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Remedial Massage Techniques & Their Amazing Benefits

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In terms of massage, the term “remedial” refers to specific training in the assessment, analysis, treatment and management of musculoskeletal complaints. Many of today’s remedial massage therapists have formal massage training as well as training in physiology, anatomy and musculoskeletal assessment. Many also believe regular massage is an integral part of a holistic health plan, where the goal is maintaining wellbeing and flexibility rather than waiting for symptoms to develop.

Depending on the technique recommended by your therapist, the benefits of remedial massage range from relieving sore muscles and improving flexibility and posture to preventing and/or managing injury and improving sports performance. However, the benefits received can depend on the treatment provided and in terms of remedial massage techniques, they include:

Deep tissue massage

Deep tissue massage is aimed at the deeper tissue structures of the muscle and connective tissue (known as fascia) and other supportive tissue that comprise the muscles and joints. It is a more focused type of massage that is usually slower and firmer, and therapists typically apply slow strokes and firm pressure.

The primary objective of deep tissue massage is to break up muscle adhesions that cause stiffness and pain in the neck, back, legs and shoulders. Some of the benefits of deep tissue massage include:

Trigger point therapy

All muscles have potential trigger points that can become activated by infections, inflammation, stress, nerve pain and muscle overuse. Trigger point therapy is a soft tissue technique that works to release painful tension in fascia and muscles that are typically experienced as a “knot” in a muscle. It often involves stretching, manipulation and cycles of pressure and rest. Some of the benefits of trigger point therapy include:

Stretch therapy

In stretch therapy, therapists assist clients with stretching various parts of their bodies. It focuses on movements that target the muscles and the connective tissue that surrounds joints.

The goal is for the client to breathe and relax and let the therapist carry the weight of the client’s limbs while they stretch them. They will typically first move a client’s body into a posture that stretches specific muscle groups. Straps are sometimes used to increase the effectiveness of some stretches. Some of the benefits of stretch therapy include:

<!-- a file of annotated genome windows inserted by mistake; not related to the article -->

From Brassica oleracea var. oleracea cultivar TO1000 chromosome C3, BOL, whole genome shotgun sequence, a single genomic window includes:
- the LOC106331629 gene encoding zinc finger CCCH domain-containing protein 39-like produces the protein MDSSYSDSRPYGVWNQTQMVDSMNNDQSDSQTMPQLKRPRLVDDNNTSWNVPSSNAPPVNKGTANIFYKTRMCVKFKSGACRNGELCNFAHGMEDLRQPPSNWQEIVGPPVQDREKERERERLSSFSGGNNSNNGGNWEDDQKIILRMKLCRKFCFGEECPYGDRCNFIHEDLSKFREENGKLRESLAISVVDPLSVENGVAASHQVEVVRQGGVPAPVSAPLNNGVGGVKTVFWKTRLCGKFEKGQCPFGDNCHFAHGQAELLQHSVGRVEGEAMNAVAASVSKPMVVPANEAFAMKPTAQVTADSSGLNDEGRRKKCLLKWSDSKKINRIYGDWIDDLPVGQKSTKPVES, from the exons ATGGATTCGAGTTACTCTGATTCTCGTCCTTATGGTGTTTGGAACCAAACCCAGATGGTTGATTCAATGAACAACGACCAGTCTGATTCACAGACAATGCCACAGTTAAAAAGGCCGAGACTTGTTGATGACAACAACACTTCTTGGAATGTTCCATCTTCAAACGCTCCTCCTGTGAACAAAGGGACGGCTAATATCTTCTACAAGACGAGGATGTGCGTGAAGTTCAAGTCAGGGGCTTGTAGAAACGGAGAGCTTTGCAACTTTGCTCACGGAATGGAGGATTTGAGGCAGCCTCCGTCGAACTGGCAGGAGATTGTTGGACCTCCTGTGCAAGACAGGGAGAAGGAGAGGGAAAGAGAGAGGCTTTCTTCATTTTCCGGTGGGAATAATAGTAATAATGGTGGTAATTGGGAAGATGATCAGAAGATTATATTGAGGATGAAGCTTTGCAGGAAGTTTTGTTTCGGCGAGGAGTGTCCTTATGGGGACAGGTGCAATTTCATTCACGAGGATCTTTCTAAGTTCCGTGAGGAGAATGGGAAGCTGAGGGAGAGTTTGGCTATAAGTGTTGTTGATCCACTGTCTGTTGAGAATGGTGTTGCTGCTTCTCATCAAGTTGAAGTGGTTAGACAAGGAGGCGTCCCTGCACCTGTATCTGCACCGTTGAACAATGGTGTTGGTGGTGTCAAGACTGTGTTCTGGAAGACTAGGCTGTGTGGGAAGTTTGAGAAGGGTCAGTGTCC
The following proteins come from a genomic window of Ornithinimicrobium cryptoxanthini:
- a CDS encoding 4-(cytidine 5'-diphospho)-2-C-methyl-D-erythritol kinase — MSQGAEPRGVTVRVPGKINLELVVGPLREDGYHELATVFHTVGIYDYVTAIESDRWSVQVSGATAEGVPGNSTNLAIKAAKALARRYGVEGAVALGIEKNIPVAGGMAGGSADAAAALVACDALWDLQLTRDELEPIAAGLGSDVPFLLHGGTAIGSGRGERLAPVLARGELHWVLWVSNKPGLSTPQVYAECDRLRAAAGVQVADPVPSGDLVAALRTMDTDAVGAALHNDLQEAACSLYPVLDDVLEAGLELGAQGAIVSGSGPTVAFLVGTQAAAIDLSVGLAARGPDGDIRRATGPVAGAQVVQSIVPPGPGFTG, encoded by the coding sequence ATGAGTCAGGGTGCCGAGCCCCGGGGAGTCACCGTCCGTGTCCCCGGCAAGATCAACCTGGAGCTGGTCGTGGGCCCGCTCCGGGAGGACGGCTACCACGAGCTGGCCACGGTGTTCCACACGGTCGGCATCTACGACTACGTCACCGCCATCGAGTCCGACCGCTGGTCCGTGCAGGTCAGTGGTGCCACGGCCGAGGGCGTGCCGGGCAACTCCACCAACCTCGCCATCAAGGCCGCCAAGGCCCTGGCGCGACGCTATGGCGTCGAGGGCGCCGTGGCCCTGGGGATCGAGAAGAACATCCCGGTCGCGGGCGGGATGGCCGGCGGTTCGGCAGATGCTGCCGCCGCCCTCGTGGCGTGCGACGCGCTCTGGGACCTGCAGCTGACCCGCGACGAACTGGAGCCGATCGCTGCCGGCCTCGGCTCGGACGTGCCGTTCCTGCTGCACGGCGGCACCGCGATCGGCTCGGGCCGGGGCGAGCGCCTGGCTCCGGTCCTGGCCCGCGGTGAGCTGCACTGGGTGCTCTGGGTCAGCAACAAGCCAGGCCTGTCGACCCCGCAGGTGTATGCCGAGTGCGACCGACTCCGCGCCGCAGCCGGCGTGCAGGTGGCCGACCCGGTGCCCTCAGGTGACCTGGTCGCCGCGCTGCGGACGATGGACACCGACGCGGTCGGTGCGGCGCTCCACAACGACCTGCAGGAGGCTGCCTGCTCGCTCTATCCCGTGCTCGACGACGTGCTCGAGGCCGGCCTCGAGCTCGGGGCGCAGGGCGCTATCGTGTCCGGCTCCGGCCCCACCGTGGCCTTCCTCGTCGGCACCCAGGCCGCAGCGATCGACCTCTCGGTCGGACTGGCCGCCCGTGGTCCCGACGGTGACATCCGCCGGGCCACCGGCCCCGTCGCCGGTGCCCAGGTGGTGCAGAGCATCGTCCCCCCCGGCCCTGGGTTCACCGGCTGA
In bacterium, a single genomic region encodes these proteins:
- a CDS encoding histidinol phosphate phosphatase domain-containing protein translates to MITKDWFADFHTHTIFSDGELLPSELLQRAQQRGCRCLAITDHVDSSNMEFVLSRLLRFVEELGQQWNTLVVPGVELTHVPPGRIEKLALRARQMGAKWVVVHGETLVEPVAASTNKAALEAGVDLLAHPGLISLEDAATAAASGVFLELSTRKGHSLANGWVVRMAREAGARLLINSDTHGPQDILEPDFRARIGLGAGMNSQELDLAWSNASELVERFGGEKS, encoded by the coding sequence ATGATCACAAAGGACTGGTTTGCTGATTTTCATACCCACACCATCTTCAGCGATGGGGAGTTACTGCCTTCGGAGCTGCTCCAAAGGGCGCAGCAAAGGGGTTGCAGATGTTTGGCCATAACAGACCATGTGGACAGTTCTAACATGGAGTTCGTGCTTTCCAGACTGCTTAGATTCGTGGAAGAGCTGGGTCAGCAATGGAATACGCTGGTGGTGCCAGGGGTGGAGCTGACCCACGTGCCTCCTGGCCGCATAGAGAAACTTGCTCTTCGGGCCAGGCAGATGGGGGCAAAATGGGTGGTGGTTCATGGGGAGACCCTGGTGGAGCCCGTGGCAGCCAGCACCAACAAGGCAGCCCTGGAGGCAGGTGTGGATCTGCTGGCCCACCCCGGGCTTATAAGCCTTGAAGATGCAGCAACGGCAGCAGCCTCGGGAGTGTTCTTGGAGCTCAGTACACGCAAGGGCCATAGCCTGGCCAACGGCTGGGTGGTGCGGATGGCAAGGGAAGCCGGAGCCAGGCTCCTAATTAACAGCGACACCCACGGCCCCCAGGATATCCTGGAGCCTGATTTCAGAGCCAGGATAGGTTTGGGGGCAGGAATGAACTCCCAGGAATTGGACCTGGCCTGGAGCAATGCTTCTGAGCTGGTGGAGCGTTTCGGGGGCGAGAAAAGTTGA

Joint mobilisation

When joints become dysfunctional as a result of overuse, disuse or trauma, they are unable to perform the movements they were designed to do. A “locked” joint or joint stiffness can be associated with any joint, muscle, tendon or ligament injury. This results in joint stiffness, pain and hypermobility.

Joint mobilisation massage involves applying passive, slow, back-and-forth oscillations to joints to reduce stiffness and pain and encourage movement. Some of the benefits of joint mobilisation therapy include:

Myofascial release techniques

This is a manual therapy technique used in massage that focuses on pain arising from myofascial tissues — the tough membranes that wrap, connect and support your muscles. Theoretically, myofascial pain differs from other types of pain because it originates in “trigger points,” which are related to stiff, anchored areas within the myofascial tissue.

During myofascial release therapy, the therapist locates myofascial areas that feel stiff and fixed instead of elastic and movable, under light, manual pressure. Some of the benefits of myofascial release techniques include:

Thermotherapy

Often referred to as “heat therapy”, thermotherapy is used to treat a range of musculoskeletal conditions and injuries and decrease pain in joints, tendons and muscles.

Heat can cause blood flow to increase through a process called vasodilatation, which causes the muscles in the walls of the blood vessels to relax. It allows more blood to travel through the vessels, which increases cellular metabolism. The most common methods of applying heat to soft tissues are heat packs, infrared lamps, baths and saunas. Some of the benefits of thermotherapy include:

Cryotherapy

Often referred to as “cold therapy,” cryotherapy uses cooled objects to reduce swelling and pain. When the skin and soft tissues get colder, blood flow slows down through a process called vasoconstriction. The body’s slower metabolic rate can reduce further damage.

Cooled objects can include cold compresses, ice massage, ice packs, ice baths and coolant sprays. Some of the benefits of cryotherapy include:

Deep transverse friction massage (DTFM)

DTFM is a deep tissue massage technique that aims to enhance mobility in the soft tissue structures of ligaments, tendons and muscles to reduce the build-up of scar tissue following a sprain or strain. Therapists will typically use deep, sweeping, short, back-and-forth motions with their fingers around a specific affected area. Some of the benefits of DTFM include:

Cupping and dry needling

Cupping therapy involves placing “cups” on areas of tightness such as the shoulders, upper back or lower back. A pump is used to create a vacuum inside the cups, which pulls the tight muscle into the cup and stretches it. Some of the benefits of cupping therapy include:

Dry needling involves placing fine acupuncture needles into the trigger point of a muscle. The aim is to elicit a twitch response which causes the muscle to contract slightly and then release. This can help relieve the pain the trigger point was causing. Some of the benefits of dry needling therapy include:

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